Igniting Workplace Enthusiasm
 
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"Improving Existing Processes"

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Once you clearly understand a process, you can focus on ways to make improvements. Review each step of the process with the following key points in mind to make your problems SCARCE.
 
Simplify: Identify steps that can be made easier, done faster or completed with fewer resources. Look for changes in technology, software, and best practices in the industry. Consider when the number of movements or moving parts can be decreased. Consider the distances to transport people, machines, or raw materials that can be reduced.
 
Combine: Look for opportunities to combine two or more different operations. Reduce the number of people who interact with the process. Have the same person, function, or department do more so that more value is added to the system at that point. Identify redundancies that create additional steps or rework.
 
Add Value: Create added value at new points in the process. Determine what could be done at each step to either add new value or add value that was being created somewhere else in the process. This actually means adding elements to the process, so be certain that the added value is worth the investment. Value is determined by the ultimate customers, so be sure to keep their perspectives in mind. Be careful not to create unnecessary redundancies across departments that could lead to conflicts later.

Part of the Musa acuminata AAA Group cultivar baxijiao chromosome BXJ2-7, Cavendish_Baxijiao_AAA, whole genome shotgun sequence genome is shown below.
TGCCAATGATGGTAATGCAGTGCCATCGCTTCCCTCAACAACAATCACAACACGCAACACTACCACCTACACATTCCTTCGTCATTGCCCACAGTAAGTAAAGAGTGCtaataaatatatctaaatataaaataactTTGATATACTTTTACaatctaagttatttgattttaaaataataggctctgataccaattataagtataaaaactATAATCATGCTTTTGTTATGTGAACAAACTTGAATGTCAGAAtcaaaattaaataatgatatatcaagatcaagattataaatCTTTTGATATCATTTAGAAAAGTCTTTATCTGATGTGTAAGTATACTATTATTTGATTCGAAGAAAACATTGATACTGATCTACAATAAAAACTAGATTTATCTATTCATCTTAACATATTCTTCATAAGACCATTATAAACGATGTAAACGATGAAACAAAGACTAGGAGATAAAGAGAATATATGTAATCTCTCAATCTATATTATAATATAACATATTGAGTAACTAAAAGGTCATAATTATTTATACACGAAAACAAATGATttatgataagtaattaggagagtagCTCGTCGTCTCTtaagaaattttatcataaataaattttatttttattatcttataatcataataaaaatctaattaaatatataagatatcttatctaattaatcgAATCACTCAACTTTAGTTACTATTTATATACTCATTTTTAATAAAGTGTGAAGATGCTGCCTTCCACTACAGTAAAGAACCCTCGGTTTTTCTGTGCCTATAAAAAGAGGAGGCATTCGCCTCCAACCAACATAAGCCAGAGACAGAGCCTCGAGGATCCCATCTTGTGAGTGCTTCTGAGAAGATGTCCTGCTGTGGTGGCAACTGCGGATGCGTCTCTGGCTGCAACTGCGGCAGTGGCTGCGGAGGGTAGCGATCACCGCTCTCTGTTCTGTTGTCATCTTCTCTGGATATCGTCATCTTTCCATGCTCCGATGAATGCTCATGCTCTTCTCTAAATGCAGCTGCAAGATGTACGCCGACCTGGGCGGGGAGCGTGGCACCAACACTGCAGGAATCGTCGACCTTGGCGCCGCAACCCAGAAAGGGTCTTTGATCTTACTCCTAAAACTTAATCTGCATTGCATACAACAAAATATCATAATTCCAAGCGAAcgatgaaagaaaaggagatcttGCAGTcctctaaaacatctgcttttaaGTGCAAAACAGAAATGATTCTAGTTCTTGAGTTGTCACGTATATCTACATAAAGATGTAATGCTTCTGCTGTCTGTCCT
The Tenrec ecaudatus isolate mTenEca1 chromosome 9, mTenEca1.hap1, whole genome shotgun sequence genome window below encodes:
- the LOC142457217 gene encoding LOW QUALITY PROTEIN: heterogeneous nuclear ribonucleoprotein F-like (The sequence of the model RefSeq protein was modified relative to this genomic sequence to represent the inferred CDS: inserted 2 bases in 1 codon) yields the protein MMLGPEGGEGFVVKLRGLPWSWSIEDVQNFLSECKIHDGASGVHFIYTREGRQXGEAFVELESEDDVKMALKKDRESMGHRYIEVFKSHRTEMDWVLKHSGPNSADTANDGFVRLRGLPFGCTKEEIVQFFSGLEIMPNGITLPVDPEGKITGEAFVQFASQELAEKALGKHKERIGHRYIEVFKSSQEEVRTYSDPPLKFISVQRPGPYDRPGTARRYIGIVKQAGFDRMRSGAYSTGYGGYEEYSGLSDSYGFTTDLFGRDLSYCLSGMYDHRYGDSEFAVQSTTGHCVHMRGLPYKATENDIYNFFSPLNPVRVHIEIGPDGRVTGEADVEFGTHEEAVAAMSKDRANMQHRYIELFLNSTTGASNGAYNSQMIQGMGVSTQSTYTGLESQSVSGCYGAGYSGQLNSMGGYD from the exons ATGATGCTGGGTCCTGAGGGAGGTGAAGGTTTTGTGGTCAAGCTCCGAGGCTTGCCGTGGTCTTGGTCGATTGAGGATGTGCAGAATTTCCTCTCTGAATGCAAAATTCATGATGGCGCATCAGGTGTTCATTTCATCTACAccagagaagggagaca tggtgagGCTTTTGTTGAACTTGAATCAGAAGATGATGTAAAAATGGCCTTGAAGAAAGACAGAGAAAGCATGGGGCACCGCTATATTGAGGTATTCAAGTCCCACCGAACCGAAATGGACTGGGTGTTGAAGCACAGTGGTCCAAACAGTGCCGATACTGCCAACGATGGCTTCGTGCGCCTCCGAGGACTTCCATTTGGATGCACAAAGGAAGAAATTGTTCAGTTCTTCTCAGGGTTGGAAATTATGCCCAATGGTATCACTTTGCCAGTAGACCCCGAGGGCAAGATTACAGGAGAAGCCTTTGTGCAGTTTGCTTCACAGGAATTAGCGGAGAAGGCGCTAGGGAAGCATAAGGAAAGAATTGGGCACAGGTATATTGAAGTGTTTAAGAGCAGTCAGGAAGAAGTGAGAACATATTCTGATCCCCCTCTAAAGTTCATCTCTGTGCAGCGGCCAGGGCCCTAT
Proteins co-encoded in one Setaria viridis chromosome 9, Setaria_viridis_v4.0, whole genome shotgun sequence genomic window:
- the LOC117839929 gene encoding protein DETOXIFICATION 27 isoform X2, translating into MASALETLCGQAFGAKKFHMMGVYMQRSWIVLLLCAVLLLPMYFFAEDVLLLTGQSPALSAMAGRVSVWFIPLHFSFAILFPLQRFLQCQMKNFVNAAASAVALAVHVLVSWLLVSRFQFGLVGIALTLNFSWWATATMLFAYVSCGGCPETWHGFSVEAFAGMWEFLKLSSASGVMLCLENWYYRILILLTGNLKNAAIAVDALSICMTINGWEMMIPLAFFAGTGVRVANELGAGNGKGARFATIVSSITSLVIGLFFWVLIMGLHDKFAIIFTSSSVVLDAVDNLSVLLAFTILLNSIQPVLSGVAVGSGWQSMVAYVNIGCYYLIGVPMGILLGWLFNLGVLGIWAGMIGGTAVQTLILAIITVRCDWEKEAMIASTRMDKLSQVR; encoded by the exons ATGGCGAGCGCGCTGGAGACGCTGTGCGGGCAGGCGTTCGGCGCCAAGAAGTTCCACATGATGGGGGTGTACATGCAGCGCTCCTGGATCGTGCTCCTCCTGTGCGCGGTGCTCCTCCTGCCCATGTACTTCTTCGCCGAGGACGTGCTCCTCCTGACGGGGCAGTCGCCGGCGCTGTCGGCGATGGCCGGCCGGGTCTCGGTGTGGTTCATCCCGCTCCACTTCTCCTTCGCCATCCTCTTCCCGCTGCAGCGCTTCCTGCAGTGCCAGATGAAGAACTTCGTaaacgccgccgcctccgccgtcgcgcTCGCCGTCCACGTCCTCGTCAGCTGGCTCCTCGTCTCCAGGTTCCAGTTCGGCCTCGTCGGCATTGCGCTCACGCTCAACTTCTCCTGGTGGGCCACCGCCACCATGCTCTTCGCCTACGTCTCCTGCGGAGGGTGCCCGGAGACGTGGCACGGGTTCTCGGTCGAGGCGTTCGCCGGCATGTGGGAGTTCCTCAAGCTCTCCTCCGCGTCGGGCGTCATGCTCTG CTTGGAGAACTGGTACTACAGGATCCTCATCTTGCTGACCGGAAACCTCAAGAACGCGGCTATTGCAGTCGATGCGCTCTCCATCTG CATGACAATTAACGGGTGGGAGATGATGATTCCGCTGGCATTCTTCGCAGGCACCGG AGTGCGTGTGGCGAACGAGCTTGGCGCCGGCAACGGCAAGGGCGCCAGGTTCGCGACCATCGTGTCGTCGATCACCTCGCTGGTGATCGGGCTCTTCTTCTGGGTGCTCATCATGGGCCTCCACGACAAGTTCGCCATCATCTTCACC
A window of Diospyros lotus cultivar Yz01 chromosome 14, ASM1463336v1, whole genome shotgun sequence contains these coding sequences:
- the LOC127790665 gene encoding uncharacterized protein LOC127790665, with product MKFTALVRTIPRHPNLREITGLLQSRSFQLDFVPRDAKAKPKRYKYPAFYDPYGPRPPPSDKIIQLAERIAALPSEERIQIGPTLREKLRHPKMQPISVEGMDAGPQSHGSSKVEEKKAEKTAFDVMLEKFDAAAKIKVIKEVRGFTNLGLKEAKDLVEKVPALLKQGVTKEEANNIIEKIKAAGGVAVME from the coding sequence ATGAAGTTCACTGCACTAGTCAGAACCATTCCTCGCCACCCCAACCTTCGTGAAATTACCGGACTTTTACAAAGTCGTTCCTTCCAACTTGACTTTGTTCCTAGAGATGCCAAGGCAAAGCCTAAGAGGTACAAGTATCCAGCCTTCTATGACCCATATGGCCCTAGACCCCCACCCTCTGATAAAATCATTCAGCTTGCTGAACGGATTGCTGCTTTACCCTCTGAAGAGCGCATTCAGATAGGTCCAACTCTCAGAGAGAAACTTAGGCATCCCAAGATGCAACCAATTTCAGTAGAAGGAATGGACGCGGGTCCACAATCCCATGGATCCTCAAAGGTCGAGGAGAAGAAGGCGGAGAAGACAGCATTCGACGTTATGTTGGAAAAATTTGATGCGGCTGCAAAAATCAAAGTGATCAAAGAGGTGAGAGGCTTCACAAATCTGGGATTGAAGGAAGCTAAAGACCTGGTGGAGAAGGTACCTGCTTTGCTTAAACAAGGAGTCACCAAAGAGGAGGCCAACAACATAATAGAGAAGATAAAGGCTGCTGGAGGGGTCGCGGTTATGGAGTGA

Re-Arrange: This could involve moving people, equipment, work spaces, raw materials, etc. Look at options to change the sequence of operations or activities. Could something be done earlier or later? By a different person or at a different location? Small changes can make a big difference.
 
Clarify: Sometimes we discover that a process is correct, but it is not being followed consistently. Be careful of change just for the sake of change. You might discover that people are unaware of processes, need additional training, or have to be convinced why it is important to do the process in the prescribed way. This is where good communication and human relation skills are critical.
 
Eliminate: This is usually the most effective and easiest approach. Careful examination of long-held processes usually brings to light steps that are no longer necessary. We are sometimes repeating activities because "that is how it is done around here".  There was a story about Catherine The Great in Russia, who posted a guard inside the palace to make sure no one picked a flower growing there.  Hundreds of years later there was still a guard being posted in that internal garden, long after the flower had disappeared.  It only came to light when some curious visitor wondered why you needed a guard for an internal garden.  So the lesson here is question everything!

Often there is little or no investment in time or resources required to eliminate these types of steps. Just be careful not to eliminate elements that are essential to downstream operations. Before eliminating something, ask stakeholders in the organization why a step is being done.
 
 
 
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